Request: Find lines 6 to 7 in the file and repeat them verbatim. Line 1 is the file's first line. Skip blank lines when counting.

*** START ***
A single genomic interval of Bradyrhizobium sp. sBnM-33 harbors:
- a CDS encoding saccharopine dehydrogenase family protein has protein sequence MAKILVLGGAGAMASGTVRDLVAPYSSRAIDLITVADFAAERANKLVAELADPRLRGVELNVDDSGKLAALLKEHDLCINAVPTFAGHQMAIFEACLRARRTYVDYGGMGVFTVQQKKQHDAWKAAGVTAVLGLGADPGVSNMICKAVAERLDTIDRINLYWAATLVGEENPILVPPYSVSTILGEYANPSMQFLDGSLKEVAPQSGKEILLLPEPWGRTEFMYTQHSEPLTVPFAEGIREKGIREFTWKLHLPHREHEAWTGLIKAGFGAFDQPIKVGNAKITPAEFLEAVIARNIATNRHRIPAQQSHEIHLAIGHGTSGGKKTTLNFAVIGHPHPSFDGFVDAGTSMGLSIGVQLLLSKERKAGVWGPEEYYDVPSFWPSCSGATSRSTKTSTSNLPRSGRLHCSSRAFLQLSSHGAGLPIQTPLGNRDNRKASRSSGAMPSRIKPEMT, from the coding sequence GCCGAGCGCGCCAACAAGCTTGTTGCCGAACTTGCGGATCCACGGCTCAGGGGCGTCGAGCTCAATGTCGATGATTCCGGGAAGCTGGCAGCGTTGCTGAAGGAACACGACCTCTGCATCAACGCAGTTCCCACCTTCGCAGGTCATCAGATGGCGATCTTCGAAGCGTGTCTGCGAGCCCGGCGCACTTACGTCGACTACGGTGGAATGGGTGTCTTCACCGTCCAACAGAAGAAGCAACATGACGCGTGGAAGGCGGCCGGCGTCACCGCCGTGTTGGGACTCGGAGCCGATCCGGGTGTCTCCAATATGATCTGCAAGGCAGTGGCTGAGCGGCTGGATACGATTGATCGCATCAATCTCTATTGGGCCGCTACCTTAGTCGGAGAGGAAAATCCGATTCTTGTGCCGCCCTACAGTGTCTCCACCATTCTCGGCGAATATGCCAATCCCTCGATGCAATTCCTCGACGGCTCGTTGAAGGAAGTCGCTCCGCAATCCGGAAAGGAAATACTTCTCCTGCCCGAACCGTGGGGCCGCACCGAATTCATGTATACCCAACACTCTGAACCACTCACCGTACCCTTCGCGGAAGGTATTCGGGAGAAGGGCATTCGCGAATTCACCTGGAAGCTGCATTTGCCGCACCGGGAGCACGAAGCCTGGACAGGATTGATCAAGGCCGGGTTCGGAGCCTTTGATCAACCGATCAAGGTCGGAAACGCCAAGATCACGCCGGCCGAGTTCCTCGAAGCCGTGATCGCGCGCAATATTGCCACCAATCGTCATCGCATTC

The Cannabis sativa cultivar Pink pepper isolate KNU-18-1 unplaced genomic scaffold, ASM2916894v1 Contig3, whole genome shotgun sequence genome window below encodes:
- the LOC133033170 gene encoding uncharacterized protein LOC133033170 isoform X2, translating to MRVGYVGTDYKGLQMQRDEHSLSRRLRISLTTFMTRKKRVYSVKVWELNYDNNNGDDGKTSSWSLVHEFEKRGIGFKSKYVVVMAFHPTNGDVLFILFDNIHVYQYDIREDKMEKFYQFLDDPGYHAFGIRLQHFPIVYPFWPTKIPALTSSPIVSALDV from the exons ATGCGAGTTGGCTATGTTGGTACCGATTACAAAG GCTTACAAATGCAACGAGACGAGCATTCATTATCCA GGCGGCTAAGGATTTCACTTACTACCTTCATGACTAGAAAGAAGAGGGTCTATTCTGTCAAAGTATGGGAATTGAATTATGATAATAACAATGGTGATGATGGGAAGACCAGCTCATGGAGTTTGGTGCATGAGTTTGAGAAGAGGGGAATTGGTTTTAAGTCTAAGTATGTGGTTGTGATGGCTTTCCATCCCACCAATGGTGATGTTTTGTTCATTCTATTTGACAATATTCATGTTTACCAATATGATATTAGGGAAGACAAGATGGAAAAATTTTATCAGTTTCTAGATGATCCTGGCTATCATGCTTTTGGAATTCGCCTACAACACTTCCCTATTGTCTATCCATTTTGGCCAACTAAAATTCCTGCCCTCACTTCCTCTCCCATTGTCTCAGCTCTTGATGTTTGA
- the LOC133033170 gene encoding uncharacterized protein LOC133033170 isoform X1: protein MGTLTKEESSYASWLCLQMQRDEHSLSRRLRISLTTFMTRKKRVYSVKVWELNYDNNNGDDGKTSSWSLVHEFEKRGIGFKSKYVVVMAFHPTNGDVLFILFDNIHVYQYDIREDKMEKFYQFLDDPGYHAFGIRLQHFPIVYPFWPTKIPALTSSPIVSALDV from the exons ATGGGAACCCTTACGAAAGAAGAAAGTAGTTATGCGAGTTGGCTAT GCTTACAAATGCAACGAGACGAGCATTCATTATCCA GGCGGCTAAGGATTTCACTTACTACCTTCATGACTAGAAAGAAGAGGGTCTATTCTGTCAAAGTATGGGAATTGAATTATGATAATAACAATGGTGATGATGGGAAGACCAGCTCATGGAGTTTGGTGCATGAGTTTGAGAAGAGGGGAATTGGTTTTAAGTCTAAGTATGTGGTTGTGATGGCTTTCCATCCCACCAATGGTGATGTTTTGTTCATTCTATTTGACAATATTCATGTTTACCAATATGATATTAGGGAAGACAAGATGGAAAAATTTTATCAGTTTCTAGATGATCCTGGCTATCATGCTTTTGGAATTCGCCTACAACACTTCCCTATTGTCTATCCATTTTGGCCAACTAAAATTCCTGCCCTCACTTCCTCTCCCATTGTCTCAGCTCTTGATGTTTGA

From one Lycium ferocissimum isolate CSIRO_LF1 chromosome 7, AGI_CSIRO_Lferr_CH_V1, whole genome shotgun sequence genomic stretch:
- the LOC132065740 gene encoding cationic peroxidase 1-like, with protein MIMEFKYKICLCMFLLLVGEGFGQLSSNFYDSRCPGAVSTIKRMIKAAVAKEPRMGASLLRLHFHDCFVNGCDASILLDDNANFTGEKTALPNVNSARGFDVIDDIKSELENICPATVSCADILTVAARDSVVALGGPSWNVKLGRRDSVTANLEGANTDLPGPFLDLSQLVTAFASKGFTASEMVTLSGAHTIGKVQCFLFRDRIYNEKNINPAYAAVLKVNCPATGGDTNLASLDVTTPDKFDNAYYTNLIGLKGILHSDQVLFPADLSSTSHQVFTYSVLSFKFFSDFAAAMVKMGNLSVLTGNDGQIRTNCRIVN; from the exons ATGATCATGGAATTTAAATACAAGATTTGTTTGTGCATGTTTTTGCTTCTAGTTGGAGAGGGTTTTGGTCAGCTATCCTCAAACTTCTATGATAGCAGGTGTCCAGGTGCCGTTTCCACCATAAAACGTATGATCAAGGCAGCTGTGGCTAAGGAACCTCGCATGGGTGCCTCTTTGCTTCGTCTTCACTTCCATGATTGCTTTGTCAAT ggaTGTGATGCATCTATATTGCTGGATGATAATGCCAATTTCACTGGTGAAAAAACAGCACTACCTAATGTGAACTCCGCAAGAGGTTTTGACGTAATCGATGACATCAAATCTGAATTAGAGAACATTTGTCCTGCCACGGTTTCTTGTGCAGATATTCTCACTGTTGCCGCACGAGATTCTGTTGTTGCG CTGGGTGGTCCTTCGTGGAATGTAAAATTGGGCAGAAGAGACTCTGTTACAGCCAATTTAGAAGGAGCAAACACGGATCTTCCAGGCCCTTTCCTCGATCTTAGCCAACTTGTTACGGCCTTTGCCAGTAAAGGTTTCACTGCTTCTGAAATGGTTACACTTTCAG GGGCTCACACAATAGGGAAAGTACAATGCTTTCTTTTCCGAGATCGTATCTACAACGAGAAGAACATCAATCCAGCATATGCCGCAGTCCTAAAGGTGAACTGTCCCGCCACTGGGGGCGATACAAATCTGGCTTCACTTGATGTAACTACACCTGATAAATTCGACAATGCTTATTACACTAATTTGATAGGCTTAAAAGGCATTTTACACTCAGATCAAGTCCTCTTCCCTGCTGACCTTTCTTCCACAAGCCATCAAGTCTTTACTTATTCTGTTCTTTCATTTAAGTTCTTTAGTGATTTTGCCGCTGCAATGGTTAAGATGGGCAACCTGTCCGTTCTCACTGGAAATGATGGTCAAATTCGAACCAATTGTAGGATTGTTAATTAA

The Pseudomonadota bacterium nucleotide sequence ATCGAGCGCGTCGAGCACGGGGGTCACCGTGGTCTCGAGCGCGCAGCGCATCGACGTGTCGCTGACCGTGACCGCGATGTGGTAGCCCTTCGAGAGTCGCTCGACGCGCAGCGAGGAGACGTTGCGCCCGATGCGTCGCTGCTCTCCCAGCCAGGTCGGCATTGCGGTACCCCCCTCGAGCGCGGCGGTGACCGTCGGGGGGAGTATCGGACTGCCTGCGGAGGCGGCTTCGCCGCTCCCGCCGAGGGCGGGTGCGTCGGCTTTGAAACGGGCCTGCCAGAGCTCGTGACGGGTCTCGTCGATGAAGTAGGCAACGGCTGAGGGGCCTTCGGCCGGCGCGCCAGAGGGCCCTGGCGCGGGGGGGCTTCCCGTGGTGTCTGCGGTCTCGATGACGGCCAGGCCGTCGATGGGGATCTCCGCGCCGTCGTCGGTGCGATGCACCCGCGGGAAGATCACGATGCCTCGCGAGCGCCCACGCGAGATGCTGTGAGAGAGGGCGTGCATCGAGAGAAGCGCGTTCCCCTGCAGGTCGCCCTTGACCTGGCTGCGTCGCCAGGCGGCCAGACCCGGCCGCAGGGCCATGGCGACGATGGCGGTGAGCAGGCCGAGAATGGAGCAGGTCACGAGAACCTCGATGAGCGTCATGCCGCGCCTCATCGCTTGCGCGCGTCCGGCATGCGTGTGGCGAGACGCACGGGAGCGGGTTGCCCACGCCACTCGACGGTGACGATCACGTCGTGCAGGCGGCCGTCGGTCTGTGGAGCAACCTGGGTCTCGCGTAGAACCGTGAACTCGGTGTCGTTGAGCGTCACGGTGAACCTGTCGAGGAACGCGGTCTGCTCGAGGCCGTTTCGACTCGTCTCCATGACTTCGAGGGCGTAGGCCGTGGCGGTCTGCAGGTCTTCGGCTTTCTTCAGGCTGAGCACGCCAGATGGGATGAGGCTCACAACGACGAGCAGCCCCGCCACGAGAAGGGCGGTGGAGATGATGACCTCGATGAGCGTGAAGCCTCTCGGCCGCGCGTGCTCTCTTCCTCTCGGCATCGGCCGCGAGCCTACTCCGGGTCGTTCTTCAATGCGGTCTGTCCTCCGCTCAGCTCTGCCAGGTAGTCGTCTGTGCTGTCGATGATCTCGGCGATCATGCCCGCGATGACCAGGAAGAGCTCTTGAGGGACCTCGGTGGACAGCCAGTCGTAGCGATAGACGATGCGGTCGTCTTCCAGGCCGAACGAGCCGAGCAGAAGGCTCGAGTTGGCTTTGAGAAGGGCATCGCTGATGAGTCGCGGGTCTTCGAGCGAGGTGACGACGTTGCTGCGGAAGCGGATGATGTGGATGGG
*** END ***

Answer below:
From one Lycium ferocissimum isolate CSIRO_LF1 chromosome 7, AGI_CSIRO_Lferr_CH_V1, whole genome shotgun sequence genomic stretch:
- the LOC132065740 gene encoding cationic peroxidase 1-like, with protein MIMEFKYKICLCMFLLLVGEGFGQLSSNFYDSRCPGAVSTIKRMIKAAVAKEPRMGASLLRLHFHDCFVNGCDASILLDDNANFTGEKTALPNVNSARGFDVIDDIKSELENICPATVSCADILTVAARDSVVALGGPSWNVKLGRRDSVTANLEGANTDLPGPFLDLSQLVTAFASKGFTASEMVTLSGAHTIGKVQCFLFRDRIYNEKNINPAYAAVLKVNCPATGGDTNLASLDVTTPDKFDNAYYTNLIGLKGILHSDQVLFPADLSSTSHQVFTYSVLSFKFFSDFAAAMVKMGNLSVLTGNDGQIRTNCRIVN; from the exons ATGATCATGGAATTTAAATACAAGATTTGTTTGTGCATGTTTTTGCTTCTAGTTGGAGAGGGTTTTGGTCAGCTATCCTCAAACTTCTATGATAGCAGGTGTCCAGGTGCCGTTTCCACCATAAAACGTATGATCAAGGCAGCTGTGGCTAAGGAACCTCGCATGGGTGCCTCTTTGCTTCGTCTTCACTTCCATGATTGCTTTGTCAAT ggaTGTGATGCATCTATATTGCTGGATGATAATGCCAATTTCACTGGTGAAAAAACAGCACTACCTAATGTGAACTCCGCAAGAGGTTTTGACGTAATCGATGACATCAAATCTGAATTAGAGAACATTTGTCCTGCCACGGTTTCTTGTGCAGATATTCTCACTGTTGCCGCACGAGATTCTGTTGTTGCG CTGGGTGGTCCTTCGTGGAATGTAAAATTGGGCAGAAGAGACTCTGTTACAGCCAATTTAGAAGGAGCAAACACGGATCTTCCAGGCCCTTTCCTCGATCTTAGCCAACTTGTTACGGCCTTTGCCAGTAAAGGTTTCACTGCTTCTGAAATGGTTACACTTTCAG GGGCTCACACAATAGGGAAAGTACAATGCTTTCTTTTCCGAGATCGTATCTACAACGAGAAGAACATCAATCCAGCATATGCCGCAGTCCTAAAGGTGAACTGTCCCGCCACTGGGGGCGATACAAATCTGGCTTCACTTGATGTAACTACACCTGATAAATTCGACAATGCTTATTACACTAATTTGATAGGCTTAAAAGGCATTTTACACTCAGATCAAGTCCTCTTCCCTGCTGACCTTTCTTCCACAAGCCATCAAGTCTTTACTTATTCTGTTCTTTCATTTAAGTTCTTTAGTGATTTTGCCGCTGCAATGGTTAAGATGGGCAACCTGTCCGTTCTCACTGGAAATGATGGTCAAATTCGAACCAATTGTAGGATTGTTAATTAA